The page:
By Brie Peterson / Published February 2018
With so many advancements in technology and security, the thought of discussing community safety can be overwhelming. While an efficient security plan should and will be detailed, it is helpful and simple to start with the basics. With one simple set of practices, every community can start to develop a security plan that works appropriately for their residents and neighborhood needs.
The easiest place to start is with the Crime Prevention through Environmental Design, or CPTED (pronounced sep-ted), guidelines. This concept includes three measures, which explain how an environment can be manipulated, re-designed, and re-used to influence certain behaviors. In this case, the behavioral effects include reducing types of criminal activities and increasing a perception of safety.
Mechanical measures are likely the most common form of CPTED with the utilization of technology and/or hardware. Structural elements like fences, gates, and locks help define a private area. When amenities are not blocked off, there is a perception that the area is open to other users. Additional technological systems such as alarm systems, access control, and video surveillance help increase the indication of a private area or an area that is closed during certain times.
When assessing or re-designing the mechanical measures at a community, it is important to address a common mistake. One, dummy cameras, although affordable, do not protect or secure a community and its amenities. For experienced criminals, dummy cameras are easy to identify. Therefore, they eliminate one of the basic reasons for a camera system—prevention. Should the criminal realize the camera is fake, there will not be any proof of the incident. It also creates a false sense of security for residents or guests at the community, which can lead to legal ramifications. Acquiring a proper video surveillance system is an investment that will help the community and residents in the future.
Natural measures are often overlooked methods of CPTED. These include how landscaping, lighting, and window placements are des-igned to increase the visibility of homes and amenities. While some homeowners prefer large bushes, trees, and hedges around their house for privacy, those homes are also more susceptible to criminal activity because there is not a line of sight around the area. Voluminous plantings can create hiding places for criminals and blocks the visibility for onlookers who might notice suspicious activity.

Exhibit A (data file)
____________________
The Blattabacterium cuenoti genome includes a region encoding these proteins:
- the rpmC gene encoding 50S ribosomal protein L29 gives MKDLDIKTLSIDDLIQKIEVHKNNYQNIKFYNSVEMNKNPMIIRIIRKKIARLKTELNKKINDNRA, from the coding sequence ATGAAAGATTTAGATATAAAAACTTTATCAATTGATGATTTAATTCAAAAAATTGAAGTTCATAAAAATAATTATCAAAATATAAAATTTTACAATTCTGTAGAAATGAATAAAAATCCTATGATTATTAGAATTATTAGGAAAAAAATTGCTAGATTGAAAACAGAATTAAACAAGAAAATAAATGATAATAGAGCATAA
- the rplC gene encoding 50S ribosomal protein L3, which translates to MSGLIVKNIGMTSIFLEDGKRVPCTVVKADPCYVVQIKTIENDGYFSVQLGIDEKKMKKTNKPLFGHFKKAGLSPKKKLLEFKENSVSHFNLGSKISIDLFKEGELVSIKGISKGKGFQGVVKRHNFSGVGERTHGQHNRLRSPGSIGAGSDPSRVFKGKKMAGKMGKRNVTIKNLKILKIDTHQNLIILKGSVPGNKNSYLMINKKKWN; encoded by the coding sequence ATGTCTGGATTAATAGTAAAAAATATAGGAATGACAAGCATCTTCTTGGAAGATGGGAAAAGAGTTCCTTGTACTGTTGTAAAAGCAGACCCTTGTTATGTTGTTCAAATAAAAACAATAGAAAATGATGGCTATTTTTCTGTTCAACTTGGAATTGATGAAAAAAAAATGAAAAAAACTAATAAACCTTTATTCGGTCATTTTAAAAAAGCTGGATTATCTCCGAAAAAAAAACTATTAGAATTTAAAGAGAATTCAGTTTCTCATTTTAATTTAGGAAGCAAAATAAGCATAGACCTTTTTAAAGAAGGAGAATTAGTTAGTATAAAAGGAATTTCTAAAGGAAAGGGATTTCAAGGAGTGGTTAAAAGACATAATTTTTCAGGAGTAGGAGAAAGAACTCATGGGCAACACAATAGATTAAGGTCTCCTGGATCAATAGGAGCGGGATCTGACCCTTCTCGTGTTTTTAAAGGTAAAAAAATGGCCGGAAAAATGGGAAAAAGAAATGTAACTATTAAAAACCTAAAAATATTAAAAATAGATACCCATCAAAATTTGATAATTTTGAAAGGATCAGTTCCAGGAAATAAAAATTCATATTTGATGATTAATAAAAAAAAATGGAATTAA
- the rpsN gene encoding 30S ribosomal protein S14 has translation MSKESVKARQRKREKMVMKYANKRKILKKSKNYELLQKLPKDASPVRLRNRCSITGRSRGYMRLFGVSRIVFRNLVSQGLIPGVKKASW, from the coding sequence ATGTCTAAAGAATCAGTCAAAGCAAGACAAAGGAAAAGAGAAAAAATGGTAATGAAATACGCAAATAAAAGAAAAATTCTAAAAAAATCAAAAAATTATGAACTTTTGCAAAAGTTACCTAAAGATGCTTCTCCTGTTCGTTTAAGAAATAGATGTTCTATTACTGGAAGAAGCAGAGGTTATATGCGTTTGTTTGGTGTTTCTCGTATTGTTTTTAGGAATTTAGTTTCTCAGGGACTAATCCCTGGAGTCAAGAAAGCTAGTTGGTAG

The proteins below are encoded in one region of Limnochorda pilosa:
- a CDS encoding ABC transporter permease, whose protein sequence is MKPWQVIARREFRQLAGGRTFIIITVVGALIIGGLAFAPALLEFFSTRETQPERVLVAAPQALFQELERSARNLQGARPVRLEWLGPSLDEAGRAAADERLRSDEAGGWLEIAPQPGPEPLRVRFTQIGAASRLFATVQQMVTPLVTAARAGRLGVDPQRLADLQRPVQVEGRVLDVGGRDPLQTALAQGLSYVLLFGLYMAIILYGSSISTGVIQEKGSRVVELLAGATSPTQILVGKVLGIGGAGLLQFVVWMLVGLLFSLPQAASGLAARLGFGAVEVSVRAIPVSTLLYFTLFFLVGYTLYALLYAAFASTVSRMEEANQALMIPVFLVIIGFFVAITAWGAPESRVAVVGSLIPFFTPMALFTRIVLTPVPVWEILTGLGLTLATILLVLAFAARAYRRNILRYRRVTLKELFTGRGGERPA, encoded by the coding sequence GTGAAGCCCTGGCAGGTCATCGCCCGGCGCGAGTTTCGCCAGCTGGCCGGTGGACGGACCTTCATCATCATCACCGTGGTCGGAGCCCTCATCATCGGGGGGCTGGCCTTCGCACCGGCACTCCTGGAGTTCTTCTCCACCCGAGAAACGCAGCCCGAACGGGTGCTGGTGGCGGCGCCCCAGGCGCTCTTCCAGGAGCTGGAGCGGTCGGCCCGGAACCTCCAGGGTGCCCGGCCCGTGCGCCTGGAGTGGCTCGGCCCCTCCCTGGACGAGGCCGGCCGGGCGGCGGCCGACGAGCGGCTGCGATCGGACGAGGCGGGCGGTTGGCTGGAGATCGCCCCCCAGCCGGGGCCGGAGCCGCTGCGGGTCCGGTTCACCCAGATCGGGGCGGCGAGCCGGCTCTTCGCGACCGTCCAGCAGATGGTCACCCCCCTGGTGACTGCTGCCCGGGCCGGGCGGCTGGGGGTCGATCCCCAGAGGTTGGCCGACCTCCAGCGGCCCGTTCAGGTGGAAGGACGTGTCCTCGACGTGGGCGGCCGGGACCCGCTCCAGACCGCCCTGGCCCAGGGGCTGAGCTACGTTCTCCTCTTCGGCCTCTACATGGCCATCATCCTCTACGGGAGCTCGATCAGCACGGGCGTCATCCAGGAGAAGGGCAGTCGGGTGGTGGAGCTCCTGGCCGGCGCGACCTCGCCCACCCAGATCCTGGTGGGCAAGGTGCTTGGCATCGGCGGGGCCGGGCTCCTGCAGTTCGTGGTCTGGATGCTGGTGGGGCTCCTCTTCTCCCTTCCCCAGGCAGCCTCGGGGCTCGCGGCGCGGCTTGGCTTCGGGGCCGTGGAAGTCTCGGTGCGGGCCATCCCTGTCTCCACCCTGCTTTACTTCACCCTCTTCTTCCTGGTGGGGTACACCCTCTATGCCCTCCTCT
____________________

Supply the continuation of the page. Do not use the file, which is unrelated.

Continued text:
The third and final measure of CPTED is the human element. This method is used for observing, reporting, and/or responding to security incidents in a community. Neighborhood watch organizations, roving patrols, gate attendants, and virtual guards all fall into this category for monitoring and securing an area. When one or more of the human measures is used in a community, it is portrayed as a private area, and a sense of ownership is displayed to visitors, trespassers, and potential criminals.
It is important not to confuse the results of a telephone entry system with a virtual guard or on-site gate attendant. At most, a call box can deter potential trespassers, but this type of system is often faulty and cannot detect, respond, or provide evidence when an incident occurs at an entrance. Call boxes are also frequently misused, codes are passed around, and they can be time-consuming to use for community guests when scrolling through a resident database.
When re-designing and implementing a security plan with CPTED, an on-site gate attendant or virtual guard is a more secure method for a gated community entrance. If deciding between the two, a community should speak with a variety of providers to see what system(s) will work best for their needs. Research different forms of visitor verification used by providers, compare features and benefits of equipment, and ask about service and maintenance plans after installation and implementation.
Starting with the three measures of Crime Prevention through Environmental Design will help a community address an initial security plan. For a security plan to be most effective, it should address in some way or method how crime will be prevented or deterred, as well as how crime will be detected if it cannot be prevented. If criminal activity is detected, who will respond and how, and what evidence will be provided?
In addition to altering the behavior of potential criminals, the quality of life can also improve for residents and community guests when CPTED measures are properly applied and a security plan is in place. This set of basic security guidelines can create increased feelings of safety, productive awareness, and a substantial sense of ownership for the entire community and welcome visitors.
Business Development Consultant for Envera Systems